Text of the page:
GOVERNMENT WASTE: How the Sir Humphreys pissed our money away


Hallelujah, the News Corporation has finally done something useful. Mind you, it did come from one of the titles old Roop is keen to sell – but let’s not be picky: The Times scoop today on Whitehall waste is a great step forward for all those folks like me fed up of being told we’re curmudgeonly just because we hate every Sir Humphrey in the land.

For twenty years – from roughly 1980 to 2000 – I worked with Government ministers, senior Whitehall pinstripes, and the organisation they had created to avoid utter and total financial incontinence – the COI (Central Office of Information). Over that period, I formed the opinion that your senior civil servant is, on the whole, a cunning but incompetent person with a large shovel he or she would dearly like to use during access to the Bank of England’s gold reserves. That archetypal ‘servant’ will also do anything – no matter how bad for Britain – in order to ensure an unholy trinity of promotion, power, and pension.

As for the Ministers, my view was much simpler: they were all incompetent, and interested only in policies that would win votes.

What the Times investigation does, however, is put numbers on my experience of these reptiles. So all those busy telling me over the last eight years about my ‘incessant cynicism’ and ‘Sample of One’ overview, suck on these statistics from the National Audit Office:

* In the two years since January 201o, Whitehall has wasted £32bn of public money, while the Osborne ‘cuts’ have achieved savings of just £15bn.

* The HMRC has some £25bn outstanding in unresolved tax bills.

* MoD budgets remain £6.1bn over budget – see various Slog posts passim – and we still await the first firing of an MoD Sir Humphrey at Administrative Service level.

* Labour’s Private Finance Initiative (PFI) has liabilities of £130bn – and counting.

* Total  Government expenditure this UK fiscal will be around £705bn. In 2015, it will be nearer £736bn.

Now read what Public Accounts Committee Chairman Margaret Hodge has to say:

* Civil servants do not have the management, planning or IT skills to negotiate cost-effective contracts with the private sector.

* Billions of Pounds worth of cuts in NHS Hospital, Armed Forces and social services expenditure might have been avoided.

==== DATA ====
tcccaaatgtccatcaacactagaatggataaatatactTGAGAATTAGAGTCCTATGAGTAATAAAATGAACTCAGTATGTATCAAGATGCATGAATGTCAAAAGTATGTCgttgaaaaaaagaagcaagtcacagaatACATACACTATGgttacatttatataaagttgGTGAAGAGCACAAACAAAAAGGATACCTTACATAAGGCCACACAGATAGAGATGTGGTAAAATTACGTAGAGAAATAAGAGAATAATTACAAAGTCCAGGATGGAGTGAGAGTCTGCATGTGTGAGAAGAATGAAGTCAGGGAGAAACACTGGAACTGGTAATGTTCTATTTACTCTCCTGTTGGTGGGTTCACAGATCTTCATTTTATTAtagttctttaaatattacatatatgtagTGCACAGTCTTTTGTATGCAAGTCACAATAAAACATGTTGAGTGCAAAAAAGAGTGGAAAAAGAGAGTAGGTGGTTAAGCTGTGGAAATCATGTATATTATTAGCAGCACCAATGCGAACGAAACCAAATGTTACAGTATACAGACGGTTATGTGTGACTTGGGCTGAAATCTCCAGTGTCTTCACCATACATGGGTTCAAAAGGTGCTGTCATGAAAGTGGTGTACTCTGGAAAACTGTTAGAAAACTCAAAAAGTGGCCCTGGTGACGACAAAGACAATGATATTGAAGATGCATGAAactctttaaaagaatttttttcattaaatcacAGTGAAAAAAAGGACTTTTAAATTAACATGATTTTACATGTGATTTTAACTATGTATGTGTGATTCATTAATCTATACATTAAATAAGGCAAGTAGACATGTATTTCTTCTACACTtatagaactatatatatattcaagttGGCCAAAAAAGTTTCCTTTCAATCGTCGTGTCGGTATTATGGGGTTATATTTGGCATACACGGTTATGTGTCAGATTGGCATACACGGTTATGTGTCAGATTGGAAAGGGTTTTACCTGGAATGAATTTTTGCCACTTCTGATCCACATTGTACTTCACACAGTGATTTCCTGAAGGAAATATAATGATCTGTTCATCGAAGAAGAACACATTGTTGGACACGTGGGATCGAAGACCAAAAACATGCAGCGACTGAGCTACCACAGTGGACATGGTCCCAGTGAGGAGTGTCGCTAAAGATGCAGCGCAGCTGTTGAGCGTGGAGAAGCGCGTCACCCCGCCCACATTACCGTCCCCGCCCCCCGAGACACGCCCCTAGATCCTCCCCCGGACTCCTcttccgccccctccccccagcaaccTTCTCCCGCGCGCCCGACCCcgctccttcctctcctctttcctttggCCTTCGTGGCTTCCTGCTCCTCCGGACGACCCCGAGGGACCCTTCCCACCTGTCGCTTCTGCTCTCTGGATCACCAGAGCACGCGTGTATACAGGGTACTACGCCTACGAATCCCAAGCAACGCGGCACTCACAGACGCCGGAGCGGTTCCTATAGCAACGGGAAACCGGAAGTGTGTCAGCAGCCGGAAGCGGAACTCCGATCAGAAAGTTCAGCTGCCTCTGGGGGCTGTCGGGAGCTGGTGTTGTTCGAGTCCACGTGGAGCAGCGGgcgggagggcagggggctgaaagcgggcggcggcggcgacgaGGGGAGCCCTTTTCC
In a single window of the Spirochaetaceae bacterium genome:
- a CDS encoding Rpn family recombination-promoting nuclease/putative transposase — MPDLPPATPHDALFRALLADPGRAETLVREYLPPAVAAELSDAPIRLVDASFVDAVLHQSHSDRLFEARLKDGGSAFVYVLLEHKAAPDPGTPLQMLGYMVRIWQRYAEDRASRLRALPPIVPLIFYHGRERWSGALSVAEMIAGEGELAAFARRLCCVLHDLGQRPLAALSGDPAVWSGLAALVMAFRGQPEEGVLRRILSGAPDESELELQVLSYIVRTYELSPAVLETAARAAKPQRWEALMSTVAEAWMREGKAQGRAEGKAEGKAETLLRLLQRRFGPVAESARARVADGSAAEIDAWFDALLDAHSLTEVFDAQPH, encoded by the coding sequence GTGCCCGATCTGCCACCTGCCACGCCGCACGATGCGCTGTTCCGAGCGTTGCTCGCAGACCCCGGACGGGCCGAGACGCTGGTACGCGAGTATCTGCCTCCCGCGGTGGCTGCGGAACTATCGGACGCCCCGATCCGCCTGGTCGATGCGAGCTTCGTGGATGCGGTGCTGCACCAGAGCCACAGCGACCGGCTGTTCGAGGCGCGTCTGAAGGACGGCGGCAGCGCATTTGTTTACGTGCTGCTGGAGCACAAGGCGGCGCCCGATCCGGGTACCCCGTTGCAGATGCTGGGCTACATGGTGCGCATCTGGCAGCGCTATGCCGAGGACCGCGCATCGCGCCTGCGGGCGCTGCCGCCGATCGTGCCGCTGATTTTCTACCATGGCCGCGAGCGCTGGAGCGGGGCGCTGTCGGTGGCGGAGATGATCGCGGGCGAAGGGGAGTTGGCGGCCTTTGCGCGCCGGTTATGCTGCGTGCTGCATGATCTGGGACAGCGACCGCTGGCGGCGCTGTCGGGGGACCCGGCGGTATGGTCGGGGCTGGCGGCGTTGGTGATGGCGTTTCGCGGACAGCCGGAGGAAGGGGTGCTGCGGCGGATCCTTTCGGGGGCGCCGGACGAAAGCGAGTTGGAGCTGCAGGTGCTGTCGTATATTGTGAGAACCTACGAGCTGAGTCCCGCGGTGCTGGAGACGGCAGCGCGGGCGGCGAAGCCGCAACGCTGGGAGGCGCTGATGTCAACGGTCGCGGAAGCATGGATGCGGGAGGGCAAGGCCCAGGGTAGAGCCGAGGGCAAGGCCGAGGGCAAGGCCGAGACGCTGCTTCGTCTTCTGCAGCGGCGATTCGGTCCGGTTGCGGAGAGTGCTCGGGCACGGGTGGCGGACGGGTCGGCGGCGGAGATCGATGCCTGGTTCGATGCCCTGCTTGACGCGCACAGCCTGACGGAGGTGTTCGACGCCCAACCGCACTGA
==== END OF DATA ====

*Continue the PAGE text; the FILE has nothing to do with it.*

* The PFI represented “outrageously poor value for money”.

For those of us in the private sector who have ‘enjoyed’ having Government Ministries as clients, none of this comes as any surprise at all. But what even Ms Hodge has fudged is just how over over-staffed these civil service organisations are.

Tory MP Bernard Jenkin is a central character on the PAC. He thinks the answer is to hire more private sector recruits and thus add more skills to the Civil Service cadres. I don’t. How can the answer to taxpayers being ripped off by private contractors be to hire private contractors? And how much difference will one or two gesture appointments make?

David Cameron wants to ‘review the role of the civil service, and what it provides to politicians’. This is far nearer the mark, but nowhere near radical enough….and redolent of the kind of asinine balm that Dave puts out when he hasn’t a clue what to do.

I know you’ve all heard this before, but it deserves to be repeated. We need to stop seeing the Civil Service as either (a) fit for purpose or (b) a feature of government. What’s required is NOT privatisation, but mutualisation: deconstruct the Civl Service structure completely, and put some Coop or JLP executives in there. Make what was the Civil Service into something that earns its crust from giving objective advice to government, that is paid per project by government, that is not employed by government, and has no profit motive – merely the need to break even after having shared out a surplus among all its employees.